The reason that many of us practice a sport – whether it be as an individual or in a team – is to find that sense of relaxation and purpose that many alternatively achieve through meditation.
Personally, I find a clarity and stillness of mind while running that I don’t find anywhere else but the yoga mat. And I believe that for many athletes, the jump from practicing the sport to getting started with meditation is less complicated than you might imagine.
Really, meditation isn’t just for yogis. A regular meditation practice brings a stillness of mind, increased control over the breath, and improved mindfulness about the way your body moves that is ideal for those of us who practice a sport! Let’s go through some helpful tips for bridging the gap from the field to the mat.
1. Start When You’re Tired.
Many athletes tend to be people who are used to constant movement and physical activity, so the prospect of sitting still for an extended period of time can be daunting. So, as you’re starting out with your meditation experience, it’s a good idea to start after practice, when your body is spent and you don’t have to worry about restlessness.
Get clean, change into warm, loose-fitting clothes, and give it a shot. Make it about consciously relaxing your body, one muscle at a time, and focus on a muscle-by-muscle approach before moving your attention inward, to stilling your mind.
2. Embrace the Repetitive Movement.
For many of us, we get into a ‘zone’ when practicing our sport. The repetitive, familiar movement of putting one foot in front of the other, of juggling a soccer ball, of dribbling a basketball, or any other habitual actions of a practiced athlete, are remarkably similar to what goes into getting into a meditative state on the mat.
In our sport, our brains are following engrained neural pathways that we’ve worn down over time to achieve the desired action in the body, so our brains don’t have to work too hard on a conscious level, but still preoccupied enough to keep us from getting distracted by errant or intrusive thoughts about other complex things.
For trying meditation off the field, make your breath the repetitive movement. Simply replace the bodily movement of swinging the golf club or lifting the weight of a dumbell with the slow, even inhale and exhale of your breath. Get into any position that’s comfortable for you to stay in for an extended period of time, and focus just on your breath. The in and the out, the ebb and the flow.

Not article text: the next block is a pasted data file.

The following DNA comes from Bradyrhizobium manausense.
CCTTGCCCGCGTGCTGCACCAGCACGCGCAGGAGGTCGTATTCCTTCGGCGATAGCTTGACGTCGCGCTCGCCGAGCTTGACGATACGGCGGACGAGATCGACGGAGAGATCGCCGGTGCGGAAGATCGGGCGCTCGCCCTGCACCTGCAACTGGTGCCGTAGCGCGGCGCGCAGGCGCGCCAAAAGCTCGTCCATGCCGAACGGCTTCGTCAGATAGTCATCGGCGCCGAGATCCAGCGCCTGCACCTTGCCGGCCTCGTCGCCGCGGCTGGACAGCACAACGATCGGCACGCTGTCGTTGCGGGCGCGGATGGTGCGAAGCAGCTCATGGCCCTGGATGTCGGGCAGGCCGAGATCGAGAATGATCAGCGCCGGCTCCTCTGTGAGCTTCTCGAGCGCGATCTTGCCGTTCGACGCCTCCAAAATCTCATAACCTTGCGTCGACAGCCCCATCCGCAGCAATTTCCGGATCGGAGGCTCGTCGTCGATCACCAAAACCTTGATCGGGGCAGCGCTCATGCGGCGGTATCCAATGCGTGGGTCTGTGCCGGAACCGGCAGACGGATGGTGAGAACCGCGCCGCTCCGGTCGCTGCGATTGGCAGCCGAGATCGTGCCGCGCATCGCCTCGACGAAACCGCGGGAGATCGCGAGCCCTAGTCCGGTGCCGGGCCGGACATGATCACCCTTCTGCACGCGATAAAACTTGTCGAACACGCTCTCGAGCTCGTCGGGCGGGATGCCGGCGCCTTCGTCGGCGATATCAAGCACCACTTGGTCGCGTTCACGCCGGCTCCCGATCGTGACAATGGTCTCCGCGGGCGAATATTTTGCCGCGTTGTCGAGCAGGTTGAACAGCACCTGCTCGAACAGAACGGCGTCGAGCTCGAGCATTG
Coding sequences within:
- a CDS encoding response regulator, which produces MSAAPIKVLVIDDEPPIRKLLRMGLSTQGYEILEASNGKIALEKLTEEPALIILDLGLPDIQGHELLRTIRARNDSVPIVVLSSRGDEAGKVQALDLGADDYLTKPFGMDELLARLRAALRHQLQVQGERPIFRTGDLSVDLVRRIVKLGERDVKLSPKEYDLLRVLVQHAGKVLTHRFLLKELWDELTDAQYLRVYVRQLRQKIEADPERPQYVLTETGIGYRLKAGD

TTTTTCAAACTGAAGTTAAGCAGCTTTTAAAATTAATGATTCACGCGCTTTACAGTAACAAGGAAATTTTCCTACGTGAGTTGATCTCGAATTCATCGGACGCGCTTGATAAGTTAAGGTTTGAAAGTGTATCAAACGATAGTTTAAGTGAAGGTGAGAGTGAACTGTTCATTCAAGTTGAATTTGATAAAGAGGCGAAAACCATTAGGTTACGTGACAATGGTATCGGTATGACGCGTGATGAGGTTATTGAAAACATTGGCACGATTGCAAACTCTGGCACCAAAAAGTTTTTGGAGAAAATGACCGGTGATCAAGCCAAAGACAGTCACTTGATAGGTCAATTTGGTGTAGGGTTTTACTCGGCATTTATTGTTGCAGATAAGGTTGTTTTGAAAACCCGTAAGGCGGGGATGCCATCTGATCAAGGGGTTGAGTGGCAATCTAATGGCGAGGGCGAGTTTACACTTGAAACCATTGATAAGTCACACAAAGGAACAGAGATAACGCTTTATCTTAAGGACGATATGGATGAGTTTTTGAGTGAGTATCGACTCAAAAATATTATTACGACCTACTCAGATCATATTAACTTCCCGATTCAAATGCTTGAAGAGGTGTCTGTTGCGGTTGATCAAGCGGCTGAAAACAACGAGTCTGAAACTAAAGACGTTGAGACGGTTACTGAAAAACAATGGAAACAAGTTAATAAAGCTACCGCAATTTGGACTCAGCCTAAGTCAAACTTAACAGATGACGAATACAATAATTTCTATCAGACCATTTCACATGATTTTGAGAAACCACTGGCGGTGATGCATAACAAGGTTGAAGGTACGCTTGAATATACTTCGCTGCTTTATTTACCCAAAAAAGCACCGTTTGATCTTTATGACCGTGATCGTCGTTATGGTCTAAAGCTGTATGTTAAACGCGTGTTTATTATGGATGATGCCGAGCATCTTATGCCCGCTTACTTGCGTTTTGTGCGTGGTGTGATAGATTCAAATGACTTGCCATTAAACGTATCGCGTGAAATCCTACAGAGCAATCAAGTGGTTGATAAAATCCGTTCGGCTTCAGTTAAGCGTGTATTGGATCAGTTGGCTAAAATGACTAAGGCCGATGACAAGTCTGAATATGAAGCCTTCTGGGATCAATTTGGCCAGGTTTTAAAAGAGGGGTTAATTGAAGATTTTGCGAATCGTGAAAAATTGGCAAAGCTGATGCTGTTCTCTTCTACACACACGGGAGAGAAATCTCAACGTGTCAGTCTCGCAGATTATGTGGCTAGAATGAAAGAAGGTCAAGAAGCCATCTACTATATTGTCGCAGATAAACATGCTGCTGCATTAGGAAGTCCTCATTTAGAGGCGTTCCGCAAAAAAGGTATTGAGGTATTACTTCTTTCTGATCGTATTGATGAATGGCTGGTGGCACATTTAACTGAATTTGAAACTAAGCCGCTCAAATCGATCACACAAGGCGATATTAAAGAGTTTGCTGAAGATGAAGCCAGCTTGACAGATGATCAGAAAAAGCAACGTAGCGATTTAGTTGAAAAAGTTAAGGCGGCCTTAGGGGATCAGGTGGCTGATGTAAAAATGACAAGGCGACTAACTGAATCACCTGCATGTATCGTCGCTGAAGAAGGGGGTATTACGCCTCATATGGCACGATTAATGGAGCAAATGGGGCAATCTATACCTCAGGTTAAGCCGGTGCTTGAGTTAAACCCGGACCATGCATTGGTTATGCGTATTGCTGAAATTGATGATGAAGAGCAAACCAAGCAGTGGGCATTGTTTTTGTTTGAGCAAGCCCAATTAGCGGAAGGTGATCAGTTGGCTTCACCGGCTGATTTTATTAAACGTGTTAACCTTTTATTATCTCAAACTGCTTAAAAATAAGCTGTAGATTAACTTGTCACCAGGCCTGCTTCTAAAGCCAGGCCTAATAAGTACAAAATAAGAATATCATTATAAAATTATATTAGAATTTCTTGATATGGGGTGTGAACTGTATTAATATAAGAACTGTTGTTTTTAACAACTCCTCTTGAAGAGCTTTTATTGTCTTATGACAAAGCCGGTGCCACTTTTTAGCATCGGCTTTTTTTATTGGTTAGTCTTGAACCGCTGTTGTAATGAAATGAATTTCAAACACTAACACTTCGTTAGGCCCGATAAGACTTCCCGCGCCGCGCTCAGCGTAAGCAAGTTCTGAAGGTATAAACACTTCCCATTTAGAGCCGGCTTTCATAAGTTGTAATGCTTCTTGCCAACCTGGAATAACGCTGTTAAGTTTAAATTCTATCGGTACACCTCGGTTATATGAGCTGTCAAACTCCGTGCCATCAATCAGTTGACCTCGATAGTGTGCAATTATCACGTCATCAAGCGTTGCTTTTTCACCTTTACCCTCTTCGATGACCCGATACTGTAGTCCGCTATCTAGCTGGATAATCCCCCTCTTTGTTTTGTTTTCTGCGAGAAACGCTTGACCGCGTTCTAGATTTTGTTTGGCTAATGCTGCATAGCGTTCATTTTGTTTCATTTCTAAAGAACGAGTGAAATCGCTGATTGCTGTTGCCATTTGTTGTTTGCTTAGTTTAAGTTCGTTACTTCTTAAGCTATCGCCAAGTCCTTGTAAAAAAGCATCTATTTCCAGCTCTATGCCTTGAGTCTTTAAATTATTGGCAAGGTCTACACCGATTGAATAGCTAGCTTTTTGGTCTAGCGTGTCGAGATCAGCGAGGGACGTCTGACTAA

Picture where the breath is moving through your lungs, where the oxygen is traveling through your veins and to your muscles, and let your mind focus on nothing but that. As you continue to practice meditation, this focus on the breath will become second-nature, and you’ll be able to slip into this state with less resistance.
3. Incorporate it Into the Routine.
Many athletes thrive on the routine of the sport, of getting ready in the equipment, of the measured time period of the game, the structure of practice. So, simply try to incorporate meditation into the routine!
Add 15 minutes of relaxation and meditation to the end of your athletic routine. Making it a habit will mean that before you know it, it’ll be feeling more natural and you’ll be getting more out of it. Just like any skill, it takes time, practice, and patience to build up a solid meditation habit.
Meditation can transform anyone’s life, and making it part of a holistic athletic practice is something that can only improve your focus, drive, and control. It makes athletes less prone to frustration– or fatigue-driven errors, and best of all, helps you be more present so you can get the most out of the sport that you love, both physically and emotionally.